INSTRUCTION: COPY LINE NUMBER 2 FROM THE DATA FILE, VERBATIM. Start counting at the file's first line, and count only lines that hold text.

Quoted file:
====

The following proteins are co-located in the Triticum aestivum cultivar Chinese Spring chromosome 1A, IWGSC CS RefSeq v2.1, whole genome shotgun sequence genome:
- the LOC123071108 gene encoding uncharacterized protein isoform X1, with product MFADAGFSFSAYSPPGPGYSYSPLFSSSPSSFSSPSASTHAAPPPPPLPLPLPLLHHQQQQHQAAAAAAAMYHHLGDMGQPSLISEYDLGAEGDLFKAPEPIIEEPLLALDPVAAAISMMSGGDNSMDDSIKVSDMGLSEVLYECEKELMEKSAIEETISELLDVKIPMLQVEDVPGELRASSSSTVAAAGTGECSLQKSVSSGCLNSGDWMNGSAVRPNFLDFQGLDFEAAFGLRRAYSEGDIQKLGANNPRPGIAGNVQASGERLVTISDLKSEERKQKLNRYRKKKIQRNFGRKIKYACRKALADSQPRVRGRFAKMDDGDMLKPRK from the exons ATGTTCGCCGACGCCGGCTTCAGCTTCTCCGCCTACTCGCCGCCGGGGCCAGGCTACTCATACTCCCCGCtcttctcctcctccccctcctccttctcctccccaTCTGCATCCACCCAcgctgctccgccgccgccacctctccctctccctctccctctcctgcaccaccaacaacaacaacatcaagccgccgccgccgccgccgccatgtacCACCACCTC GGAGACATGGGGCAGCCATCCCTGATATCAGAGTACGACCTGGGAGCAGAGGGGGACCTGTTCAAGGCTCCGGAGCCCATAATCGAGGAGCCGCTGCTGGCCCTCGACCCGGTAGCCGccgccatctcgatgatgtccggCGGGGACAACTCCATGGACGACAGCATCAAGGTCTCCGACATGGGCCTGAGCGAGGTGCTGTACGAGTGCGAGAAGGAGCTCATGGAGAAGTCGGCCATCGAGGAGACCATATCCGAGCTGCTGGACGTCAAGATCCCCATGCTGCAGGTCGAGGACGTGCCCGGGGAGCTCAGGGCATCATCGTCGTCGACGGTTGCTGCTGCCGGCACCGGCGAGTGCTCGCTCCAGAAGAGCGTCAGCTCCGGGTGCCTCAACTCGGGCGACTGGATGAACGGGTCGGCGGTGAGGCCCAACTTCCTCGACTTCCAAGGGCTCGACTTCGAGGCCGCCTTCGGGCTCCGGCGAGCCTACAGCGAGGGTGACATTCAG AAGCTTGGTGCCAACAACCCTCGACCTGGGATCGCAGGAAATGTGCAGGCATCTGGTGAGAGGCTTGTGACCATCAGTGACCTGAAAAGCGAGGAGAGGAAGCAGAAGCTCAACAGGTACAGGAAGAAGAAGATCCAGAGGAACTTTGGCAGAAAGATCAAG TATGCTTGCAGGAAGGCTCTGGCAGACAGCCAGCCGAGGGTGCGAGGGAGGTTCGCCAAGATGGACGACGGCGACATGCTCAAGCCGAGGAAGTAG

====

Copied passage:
- the LOC123071108 gene encoding uncharacterized protein isoform X1, with product MFADAGFSFSAYSPPGPGYSYSPLFSSSPSSFSSPSASTHAAPPPPPLPLPLPLLHHQQQQHQAAAAAAAMYHHLGDMGQPSLISEYDLGAEGDLFKAPEPIIEEPLLALDPVAAAISMMSGGDNSMDDSIKVSDMGLSEVLYECEKELMEKSAIEETISELLDVKIPMLQVEDVPGELRASSSSTVAAAGTGECSLQKSVSSGCLNSGDWMNGSAVRPNFLDFQGLDFEAAFGLRRAYSEGDIQKLGANNPRPGIAGNVQASGERLVTISDLKSEERKQKLNRYRKKKIQRNFGRKIKYACRKALADSQPRVRGRFAKMDDGDMLKPRK from the exons ATGTTCGCCGACGCCGGCTTCAGCTTCTCCGCCTACTCGCCGCCGGGGCCAGGCTACTCATACTCCCCGCtcttctcctcctccccctcctccttctcctccccaTCTGCATCCACCCAcgctgctccgccgccgccacctctccctctccctctccctctcctgcaccaccaacaacaacaacatcaagccgccgccgccgccgccgccatgtacCACCACCTC GGAGACATGGGGCAGCCATCCCTGATATCAGAGTACGACCTGGGAGCAGAGGGGGACCTGTTCAAGGCTCCGGAGCCCATAATCGAGGAGCCGCTGCTGGCCCTCGACCCGGTAGCCGccgccatctcgatgatgtccggCGGGGACAACTCCATGGACGACAGCATCAAGGTCTCCGACATGGGCCTGAGCGAGGTGCTGTACGAGTGCGAGAAGGAGCTCATGGAGAAGTCGGCCATCGAGGAGACCATATCCGAGCTGCTGGACGTCAAGATCCCCATGCTGCAGGTCGAGGACGTGCCCGGGGAGCTCAGGGCATCATCGTCGTCGACGGTTGCTGCTGCCGGCACCGGCGAGTGCTCGCTCCAGAAGAGCGTCAGCTCCGGGTGCCTCAACTCGGGCGACTGGATGAACGGGTCGGCGGTGAGGCCCAACTTCCTCGACTTCCAAGGGCTCGACTTCGAGGCCGCCTTCGGGCTCCGGCGAGCCTACAGCGAGGGTGACATTCAG AAGCTTGGTGCCAACAACCCTCGACCTGGGATCGCAGGAAATGTGCAGGCATCTGGTGAGAGGCTTGTGACCATCAGTGACCTGAAAAGCGAGGAGAGGAAGCAGAAGCTCAACAGGTACAGGAAGAAGAAGATCCAGAGGAACTTTGGCAGAAAGATCAAG TATGCTTGCAGGAAGGCTCTGGCAGACAGCCAGCCGAGGGTGCGAGGGAGGTTCGCCAAGATGGACGACGGCGACATGCTCAAGCCGAGGAAGTAG